Advancing New Standards in Reproductive Health—ANSIRH—works to ensure that reproductive health care and policy are grounded in evidence. ANSIRH’s multi-disciplinary team includes clinicians, researchers and scholars in the fields of sociology, demography, anthropology, medicine, nursing, public health, and law. ANSIRH is a program of the Bixby Center for Global Reproductive Health.
Read the latest from our blog:
New at ANSIRH
Katrina Kimport's book Queering Marriage: Challenging Family Formation in the United States wins the Charles Tilly Distinguished Contribution to Scholarship Book Award for 2015! Read more about the Queering Marriage.
A new ANSIRH study found that women traveled from throughout the South, the Midwest, and parts of the Northeast to obtain post 20-week abortion care in Georgia, showing that the effects of state laws can extend well beyond that state. See infographic.
We're thrilled to announce that Dr. Dan Grossman will become Director of Advancing New Standards in Reproductive Health (ANSIRH) on September 1, 2015. Read more.
This ANSIRH study shows that the Louisiana Admitting Privileges Law would drastically limit abortion access. ANSIRH researchers found that the law would force three-quarters of the state’s women to travel 150 miles or more each way for services.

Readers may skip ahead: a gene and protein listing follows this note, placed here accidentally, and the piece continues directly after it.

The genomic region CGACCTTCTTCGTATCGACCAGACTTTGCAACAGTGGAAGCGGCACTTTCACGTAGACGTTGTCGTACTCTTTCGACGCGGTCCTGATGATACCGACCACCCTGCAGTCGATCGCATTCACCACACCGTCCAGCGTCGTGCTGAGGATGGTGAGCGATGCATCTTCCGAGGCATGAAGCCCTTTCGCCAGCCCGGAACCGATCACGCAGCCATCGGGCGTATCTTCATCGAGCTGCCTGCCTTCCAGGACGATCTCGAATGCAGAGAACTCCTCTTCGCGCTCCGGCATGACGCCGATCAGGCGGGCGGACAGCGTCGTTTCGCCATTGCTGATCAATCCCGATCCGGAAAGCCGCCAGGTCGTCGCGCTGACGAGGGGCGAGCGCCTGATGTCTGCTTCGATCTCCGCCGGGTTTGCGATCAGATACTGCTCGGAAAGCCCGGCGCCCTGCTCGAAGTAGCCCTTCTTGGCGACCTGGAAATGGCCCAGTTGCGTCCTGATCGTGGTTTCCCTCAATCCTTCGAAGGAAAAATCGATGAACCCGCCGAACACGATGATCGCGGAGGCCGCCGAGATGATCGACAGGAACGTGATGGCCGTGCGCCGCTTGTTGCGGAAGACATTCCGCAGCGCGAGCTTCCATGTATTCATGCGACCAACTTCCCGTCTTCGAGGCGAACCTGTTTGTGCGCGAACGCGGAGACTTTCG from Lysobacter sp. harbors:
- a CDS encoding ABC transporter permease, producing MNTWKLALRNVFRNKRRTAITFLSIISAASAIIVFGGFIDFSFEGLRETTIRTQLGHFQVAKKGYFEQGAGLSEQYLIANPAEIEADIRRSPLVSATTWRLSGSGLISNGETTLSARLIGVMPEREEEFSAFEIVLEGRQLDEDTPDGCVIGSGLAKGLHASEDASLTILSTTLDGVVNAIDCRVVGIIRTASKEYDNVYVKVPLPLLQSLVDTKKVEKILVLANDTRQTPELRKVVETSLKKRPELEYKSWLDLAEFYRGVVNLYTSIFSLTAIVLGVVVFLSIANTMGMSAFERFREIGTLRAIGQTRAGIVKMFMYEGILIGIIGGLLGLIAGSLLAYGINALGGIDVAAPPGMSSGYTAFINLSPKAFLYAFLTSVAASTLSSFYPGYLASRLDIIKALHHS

Making oral contraceptive pills available over the counter could increase contraceptive use and reduce both unintended pregnancies and associated contraceptive and pregnancy costs among low-income women, ANSIRH researchers find.
We've just updated our calendar of events. If you haven't checked it out, you should! It's a comprehensive list of events related to reproductive health, and a good way to keep up to date on deadlines for submitting abstracts.
The first paper deriving from ANSIRH's Global Turnaway Study—“Denial of abortion in legal settings”—was published online in the Journal of Family Planning and Reproductive Health Care, December 15, 2014.
In the most comprehensive look yet at the safety of abortion, ANSIRH researchers have found that major complications occur in less than a quarter of a percent of all abortions, about the same frequency as major complications in colonoscopies.